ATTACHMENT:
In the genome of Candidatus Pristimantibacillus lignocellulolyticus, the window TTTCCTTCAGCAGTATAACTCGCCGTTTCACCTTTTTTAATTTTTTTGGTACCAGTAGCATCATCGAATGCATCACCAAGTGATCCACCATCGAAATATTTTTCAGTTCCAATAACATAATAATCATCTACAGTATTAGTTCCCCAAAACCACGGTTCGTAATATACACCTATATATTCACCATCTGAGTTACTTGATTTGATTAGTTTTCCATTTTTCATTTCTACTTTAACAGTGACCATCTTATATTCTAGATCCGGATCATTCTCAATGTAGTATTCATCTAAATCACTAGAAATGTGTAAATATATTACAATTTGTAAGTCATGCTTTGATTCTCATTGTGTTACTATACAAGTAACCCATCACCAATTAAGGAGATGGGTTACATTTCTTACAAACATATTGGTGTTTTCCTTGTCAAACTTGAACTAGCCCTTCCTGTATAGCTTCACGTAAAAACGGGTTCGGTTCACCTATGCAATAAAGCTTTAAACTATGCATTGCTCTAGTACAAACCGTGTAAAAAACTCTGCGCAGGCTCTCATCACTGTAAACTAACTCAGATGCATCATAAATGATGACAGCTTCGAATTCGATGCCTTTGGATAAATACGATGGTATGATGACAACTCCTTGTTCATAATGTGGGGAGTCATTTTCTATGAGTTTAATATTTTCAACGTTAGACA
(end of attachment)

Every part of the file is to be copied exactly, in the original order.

In the genome of Candidatus Pristimantibacillus lignocellulolyticus, the window TTTCCTTCAGCAGTATAACTCGCCGTTTCACCTTTTTTAATTTTTTTGGTACCAGTAGCATCATCGAATGCATCACCAAGTGATCCACCATCGAAATATTTTTCAGTTCCAATAACATAATAATCATCTACAGTATTAGTTCCCCAAAACCACGGTTCGTAATATACACCTATATATTCACCATCTGAGTTACTTGATTTGATTAGTTTTCCATTTTTCATTTCTACTTTAACAGTGACCATCTTATATTCTAGATCCGGATCATTCTCAATGTAGTATTCATCTAAATCACTAGAAATGTGTAAATATATTACAATTTGTAAGTCATGCTTTGATTCTCATTGTGTTACTATACAAGTAACCCATCACCAATTAAGGAGATGGGTTACATTTCTTACAAACATATTGGTGTTTTCCTTGTCAAACTTGAACTAGCCCTTCCTGTATAGCTTCACGTAAAAACGGGTTCGGTTCACCTATGCAATAAAGCTTTAAACTATGCATTGCTCTAGTACAAACCGTGTAAAAAACTCTGCGCAGGCTCTCATCACTGTAAACTAACTCAGATGCATCATAAATGATGACAGCTTCGAATTCGATGCCTTTGGATAAATACGATGGTATGATGACAACTCCTTGTTCATAATGTGGGGAGTCATTTTCTATGAGTTTAATATTTTCAACGTTAGACA